Monday, January 28, 2008

How the Degrees Came to Exist

In this article I am presenting a very complicated subject, but it shall be put forth as simply as possible. Each degree deserves multiple chapters in a book, but will only get here a brief description. Masonic Lodges originally worked a Two-Degree system:

The Entered Apprentice degree is the most obvious. It is the foundation of our Masonic journey, and while its lecture contains allusions to Solomon's Temple, its other content is almost entirely "operative." It obligates us, teaches us to behave in a proper manner, and gives us secrets whereby to recognize one another. In its simplicity, it represents the pure Masonry of time immemorial, having received very little amendment.

The Fellowcraft Degree is the original reward for being able to demonstrate quality Masonic work. The medieval guilds also used the name "Journeyman" for Fellowcrafts. They (originally) could begin to travel, work, and receive wages for their labors. We see in the Fellowcraft degree, the introduction of a complex system of symbolism, the birth of speculative Masonry, which most of all exhorts us to study the various arts an sciences and to make our life a well-spent one.

The Mark Man, or first section of York Rite's fourth degree, "Mark Master Mason" has elements which were originally taught to Fellowcraft Masons, including selecting a distinctive mark and learning to mark your work accordingly, and how to receiving the wages of an operative Fellowcraft Mason. Its lessons, from an operative point of view, seem particularly suited towards how to get along while working with a large groups of other Masons.

Lodges originally consisted of a number of Apprentices and Fellowcrafts, presided over by an elected Master. The positions of Master and the two Wardens were originally able to be held by Fellowcraft Masons, and the Mark Master, or second section of York Rite's "Mark Master Mason" degree probably at one time constituted the ceremonies given to a Fellowcraft upon becoming the Master of a Fellowcraft Lodge. The "Installation Ceremony" of a Worshipful Master was probably also used at this time, and is essentially a set of oaths and an investment with various items pertaining to the government and operation of the Lodge.

The first Grand Lodge was formed in 1717, and the Master Mason Degree was probably developed somewhere close to this time as a way of making the process of becoming Master of a Lodge more meaningful, beautiful and instructive. The ceremonies of Installation were probably moved from bing given with the Mark Master to the Master Mason. Eventually, probably owing to the growing membership in lodges, it was determined that the Master Mason Degree be given to all worthy brethren, rather than only one a year who was being installed. At this time, the Installation Ceremony itself became divorced from the Master Mason degree. The Installation ceremony is still used for annual installations in Blue Lodge, and has also developed into the fifth, or "Past Master" degree of York Rite.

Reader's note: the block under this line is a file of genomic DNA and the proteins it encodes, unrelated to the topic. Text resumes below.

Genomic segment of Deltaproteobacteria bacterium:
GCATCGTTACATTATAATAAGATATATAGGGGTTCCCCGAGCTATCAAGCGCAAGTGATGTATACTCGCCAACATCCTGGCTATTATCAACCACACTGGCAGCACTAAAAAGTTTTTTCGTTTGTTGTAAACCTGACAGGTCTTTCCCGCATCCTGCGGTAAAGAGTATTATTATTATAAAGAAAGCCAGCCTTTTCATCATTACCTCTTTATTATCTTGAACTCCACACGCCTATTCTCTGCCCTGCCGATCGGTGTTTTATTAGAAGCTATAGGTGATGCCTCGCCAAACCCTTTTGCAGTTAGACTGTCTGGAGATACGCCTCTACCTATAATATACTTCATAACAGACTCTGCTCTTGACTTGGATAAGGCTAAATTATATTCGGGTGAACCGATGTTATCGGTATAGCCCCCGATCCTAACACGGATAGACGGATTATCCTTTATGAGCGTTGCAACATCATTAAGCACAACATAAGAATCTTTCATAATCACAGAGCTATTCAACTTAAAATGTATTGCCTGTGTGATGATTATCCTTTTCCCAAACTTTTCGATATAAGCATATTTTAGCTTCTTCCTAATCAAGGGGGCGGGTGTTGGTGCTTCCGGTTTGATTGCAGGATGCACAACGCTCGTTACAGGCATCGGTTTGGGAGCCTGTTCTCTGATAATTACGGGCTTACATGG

But, at this time, the Master Mason Degree included the communication of the true Master's word. Soon, for some mysterious reason, the Hiramic Legend was introduced, and the concept of the Loss of the word, and its subsequent Recovery, was placed into the degree. My speculation is that this may have reflected genuine feelings of the loss and recovery of traditions relating to the reasoning behind many (particularly Irish) masons banding together to form the Antients Grand Lodge of England.

Upon the union of 1813, the recovery of the word was removed from the degree (it being already gone in the work of the "Moderns") , and the ceremony explaining its recovery was moved into what would become the Royal Arch Degree. The part of the degree which remained became the Master Mason Degree, being in essentially the same form as we know it today.

The Irish masons conferred a degree called Excellent Master as a preparation for the Royal Arch. This was a veil-working ceremony involving blue, purple, scarlet, and white veils and an allegory of the return from the Babylonian Captivity, which has been incorporated into the Royal Arch Degree itself as it is worked in the USA.

Meanwhile, Masonry had also traveled to France, and many degrees both spurious and valuable had arisen. Two of these eventually found their way to the United States as side-degrees of the Scottish Rite. They were Royal Master and Select Master. They were recognized to bee particularly applicable to explanation of the York Rite's Royal Arch Degree, and so the Supreme Council of the 33rd Degree of the Ancient and Accepted Scottish Rite had no argument with letting these degrees become organized independently and become a fixture within the York Rite system. (However, the Supreme Council technically still possesses the authority to confer them if they choose to do so.)